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Title: Suspiciously Timed Trade Disputes

Author(s): Paola Conconi, David DeRemer, Georg Kirchsteiger, Lorenzo Trimarchi and Maurizio Zanardi

Publication Date: May 2015

Keyword(s): elections, reciprocity and trade disputes

Programme Area(s): International Trade and Regional Economics

Abstract: This paper shows that electoral incentives affect the occurrence of trade disputes. Focusing on WTO disputes filed by the United States during the 1995-2012 period, we show that U.S. presidents are more likely to initiate a dispute in the year preceding their re-election date. Moreover, disputes filed by the U.S. tend to target industries that are important to swing states in the presidential election. To explain these regularities, we develop a theoretical model in which an incumbent can file a trade dispute to appeal to voters motivated by reciprocity. The incumbent?s ability to initiate a dispute during the re-election campaign provides an advantage over the challenger, who cannot commit to file the dispute if elected. If voters? ideological preferences are not too strong in favor of either candidate, the incumbent will file a trade dispute to increase his re-election chances.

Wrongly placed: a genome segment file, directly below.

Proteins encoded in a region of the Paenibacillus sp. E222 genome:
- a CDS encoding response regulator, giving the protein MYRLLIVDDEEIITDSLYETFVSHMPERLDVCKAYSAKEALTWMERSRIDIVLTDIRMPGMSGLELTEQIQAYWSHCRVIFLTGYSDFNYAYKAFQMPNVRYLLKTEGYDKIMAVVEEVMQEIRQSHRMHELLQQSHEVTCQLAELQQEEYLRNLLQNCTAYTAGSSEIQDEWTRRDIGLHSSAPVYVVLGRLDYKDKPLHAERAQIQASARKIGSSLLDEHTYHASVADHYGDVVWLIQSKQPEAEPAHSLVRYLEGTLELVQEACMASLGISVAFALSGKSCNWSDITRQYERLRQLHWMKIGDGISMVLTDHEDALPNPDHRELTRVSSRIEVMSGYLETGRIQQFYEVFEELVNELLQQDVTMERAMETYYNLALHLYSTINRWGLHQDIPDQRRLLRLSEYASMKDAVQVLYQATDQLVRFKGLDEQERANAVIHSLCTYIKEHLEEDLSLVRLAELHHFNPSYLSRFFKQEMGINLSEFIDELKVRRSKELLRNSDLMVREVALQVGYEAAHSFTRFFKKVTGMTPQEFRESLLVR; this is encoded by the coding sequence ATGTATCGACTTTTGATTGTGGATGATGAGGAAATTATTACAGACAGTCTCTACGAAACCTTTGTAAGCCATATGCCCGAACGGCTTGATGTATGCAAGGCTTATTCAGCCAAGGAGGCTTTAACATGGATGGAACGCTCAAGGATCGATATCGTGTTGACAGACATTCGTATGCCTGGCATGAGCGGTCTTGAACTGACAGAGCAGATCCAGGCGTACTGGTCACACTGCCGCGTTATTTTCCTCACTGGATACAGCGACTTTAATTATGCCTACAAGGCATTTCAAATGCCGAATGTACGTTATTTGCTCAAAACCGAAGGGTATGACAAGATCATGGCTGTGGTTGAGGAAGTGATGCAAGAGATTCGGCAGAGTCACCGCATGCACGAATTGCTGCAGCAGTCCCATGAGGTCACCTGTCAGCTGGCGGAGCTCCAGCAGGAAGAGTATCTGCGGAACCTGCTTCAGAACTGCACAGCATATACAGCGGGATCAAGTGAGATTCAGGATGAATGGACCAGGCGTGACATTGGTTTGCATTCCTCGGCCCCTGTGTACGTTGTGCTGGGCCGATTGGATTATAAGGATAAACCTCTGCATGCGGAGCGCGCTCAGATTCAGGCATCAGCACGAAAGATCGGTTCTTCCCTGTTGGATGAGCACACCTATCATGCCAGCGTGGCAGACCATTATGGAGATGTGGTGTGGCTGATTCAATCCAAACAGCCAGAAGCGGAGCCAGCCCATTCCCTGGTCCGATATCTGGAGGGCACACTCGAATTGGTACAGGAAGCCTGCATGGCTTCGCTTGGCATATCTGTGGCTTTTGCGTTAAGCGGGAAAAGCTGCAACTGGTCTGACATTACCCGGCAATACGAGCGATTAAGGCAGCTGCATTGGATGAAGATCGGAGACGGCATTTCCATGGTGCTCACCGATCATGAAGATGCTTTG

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Bibliographic Reference

Conconi, P, DeRemer, D, Kirchsteiger, G, Trimarchi, L and Zanardi, M. 2015. 'Suspiciously Timed Trade Disputes'. London, Centre for Economic Policy Research. https://cepr.org/active/publications/discussion_papers/dp.php?dpno=10582